CSeries engine problem just an oil seal leak: Pratt & Whitney

Pratt & Whitney officials, as well as Bombardier, are downplaying the engine problem that grounded the new CSeries commercial jets, causing Bombardier to leave them out of its showing at the Farnborough International Airshow currently on in the UK. The cause of the engine failure during a recent ground test has been identified only as a “rear compartment, oil seal issue.” It had previously been reported that the problem was more serious, having to do with the low-pressure turbine, a key component of the engine. But P&W have characterized as “minor modifications” the changes they have put in place in the engine.

The engine, called the PurePower® PW1500G, which was certified by Transport Canada in February 2013, is a geared turbofan (GTF) type engine. This type of engine has been selected for several new narrow-body jet programs in development, including the Bombardier CSeries, Airbus A320neo, Mitsubishi Regional Jet and the Embraer E2 Jets. According to P&W, the PW1500G delivers a 20 per cent fuel burn advantage over other aircraft now flying. The company also claims reduced emissions and reduced noise as benefits of the new technology. Since September 2010 the engine has had 4,000 hours of testing, including 340 hours of flight testing.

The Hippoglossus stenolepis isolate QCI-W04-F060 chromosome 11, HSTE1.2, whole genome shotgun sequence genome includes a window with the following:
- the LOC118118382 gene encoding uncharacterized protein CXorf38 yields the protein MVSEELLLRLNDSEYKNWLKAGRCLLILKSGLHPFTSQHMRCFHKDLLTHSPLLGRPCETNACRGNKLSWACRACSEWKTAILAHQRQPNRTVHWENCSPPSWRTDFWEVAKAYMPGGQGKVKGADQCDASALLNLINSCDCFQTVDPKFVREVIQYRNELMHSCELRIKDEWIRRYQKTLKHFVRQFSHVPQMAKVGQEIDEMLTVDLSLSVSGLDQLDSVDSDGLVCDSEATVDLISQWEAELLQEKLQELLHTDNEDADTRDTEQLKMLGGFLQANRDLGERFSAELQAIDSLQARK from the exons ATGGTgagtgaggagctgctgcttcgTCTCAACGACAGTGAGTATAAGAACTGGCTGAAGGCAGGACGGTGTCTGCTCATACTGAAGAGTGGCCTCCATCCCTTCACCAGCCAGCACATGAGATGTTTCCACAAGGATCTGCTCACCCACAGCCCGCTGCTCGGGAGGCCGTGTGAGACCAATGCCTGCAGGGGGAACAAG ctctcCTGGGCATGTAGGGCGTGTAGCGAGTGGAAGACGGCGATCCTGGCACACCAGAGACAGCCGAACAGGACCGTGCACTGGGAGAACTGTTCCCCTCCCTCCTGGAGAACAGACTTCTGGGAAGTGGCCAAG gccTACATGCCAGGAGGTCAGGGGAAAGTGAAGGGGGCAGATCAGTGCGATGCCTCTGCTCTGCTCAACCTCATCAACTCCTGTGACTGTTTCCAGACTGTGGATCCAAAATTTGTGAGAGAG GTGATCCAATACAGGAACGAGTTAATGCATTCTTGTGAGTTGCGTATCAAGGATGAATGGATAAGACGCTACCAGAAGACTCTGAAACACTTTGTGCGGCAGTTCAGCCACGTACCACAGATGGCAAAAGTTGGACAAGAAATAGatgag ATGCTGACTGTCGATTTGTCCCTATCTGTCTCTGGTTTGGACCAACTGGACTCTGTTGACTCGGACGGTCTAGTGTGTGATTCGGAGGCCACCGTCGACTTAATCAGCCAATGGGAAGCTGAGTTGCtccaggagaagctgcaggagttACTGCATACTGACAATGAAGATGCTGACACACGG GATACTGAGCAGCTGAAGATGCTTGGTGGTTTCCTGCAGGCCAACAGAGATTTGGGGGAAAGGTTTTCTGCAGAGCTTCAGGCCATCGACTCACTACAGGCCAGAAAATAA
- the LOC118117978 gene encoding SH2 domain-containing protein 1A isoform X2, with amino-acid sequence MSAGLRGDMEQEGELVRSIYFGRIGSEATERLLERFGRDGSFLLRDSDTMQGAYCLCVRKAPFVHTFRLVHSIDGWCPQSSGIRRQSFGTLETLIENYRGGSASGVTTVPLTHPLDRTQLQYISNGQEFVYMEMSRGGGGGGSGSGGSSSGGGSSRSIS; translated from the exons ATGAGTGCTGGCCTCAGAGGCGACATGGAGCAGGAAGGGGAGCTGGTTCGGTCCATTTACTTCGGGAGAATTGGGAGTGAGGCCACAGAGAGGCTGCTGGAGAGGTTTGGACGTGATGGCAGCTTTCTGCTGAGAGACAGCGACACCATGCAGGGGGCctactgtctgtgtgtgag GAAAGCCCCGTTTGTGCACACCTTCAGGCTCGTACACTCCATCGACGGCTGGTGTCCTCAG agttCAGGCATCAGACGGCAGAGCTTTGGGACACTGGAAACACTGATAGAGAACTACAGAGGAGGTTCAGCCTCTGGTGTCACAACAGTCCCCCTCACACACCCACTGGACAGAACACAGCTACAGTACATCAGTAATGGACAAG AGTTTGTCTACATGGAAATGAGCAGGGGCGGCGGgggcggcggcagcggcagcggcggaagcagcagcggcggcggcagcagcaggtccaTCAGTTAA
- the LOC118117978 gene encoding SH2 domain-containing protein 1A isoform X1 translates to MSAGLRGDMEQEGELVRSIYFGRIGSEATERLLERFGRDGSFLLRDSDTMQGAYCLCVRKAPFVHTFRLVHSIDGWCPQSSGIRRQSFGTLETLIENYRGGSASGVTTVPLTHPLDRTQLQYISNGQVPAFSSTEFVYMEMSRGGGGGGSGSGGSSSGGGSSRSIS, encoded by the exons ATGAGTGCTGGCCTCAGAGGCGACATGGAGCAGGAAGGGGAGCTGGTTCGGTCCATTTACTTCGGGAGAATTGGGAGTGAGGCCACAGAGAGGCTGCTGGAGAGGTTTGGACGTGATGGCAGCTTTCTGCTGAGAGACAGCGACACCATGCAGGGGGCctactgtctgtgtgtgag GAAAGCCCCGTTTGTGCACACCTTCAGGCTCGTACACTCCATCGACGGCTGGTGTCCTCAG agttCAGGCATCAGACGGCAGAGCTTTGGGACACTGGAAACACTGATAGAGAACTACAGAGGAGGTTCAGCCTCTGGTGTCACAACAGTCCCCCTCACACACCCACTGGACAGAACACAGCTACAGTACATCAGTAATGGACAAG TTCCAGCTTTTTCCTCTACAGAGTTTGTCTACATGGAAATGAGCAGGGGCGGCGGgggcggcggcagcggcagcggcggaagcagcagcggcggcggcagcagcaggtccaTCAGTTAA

PurePower® PW1500G engine from Pratt & Whitney. The company has invested billions of dollars in the technology and says it will begin service in 2015 on five major aircraft platforms, including the Bombardier CSeries.

The geared turbofan engine involves a high-speed, low-pressure turbine and high-pressure compressor. In describing the seal problem in the engine’s oil system, the president of P&W Commercial Engines, David Brantner said that the fan-drive gear system, the company’s proprietary technology, is “rock solid.”

The upstream intake fan is followed by a reduction gearbox that allows the low- and high-pressure turbines and compressors to run faster than the fan.

P & W issued a press statement about its geared turbofan engine program at Farnborough, saying that it has invested “billions of dollars” in the program  and plans to see its entry into service begin in 2015 and continue over the next four years on five “major aircraft platforms.”

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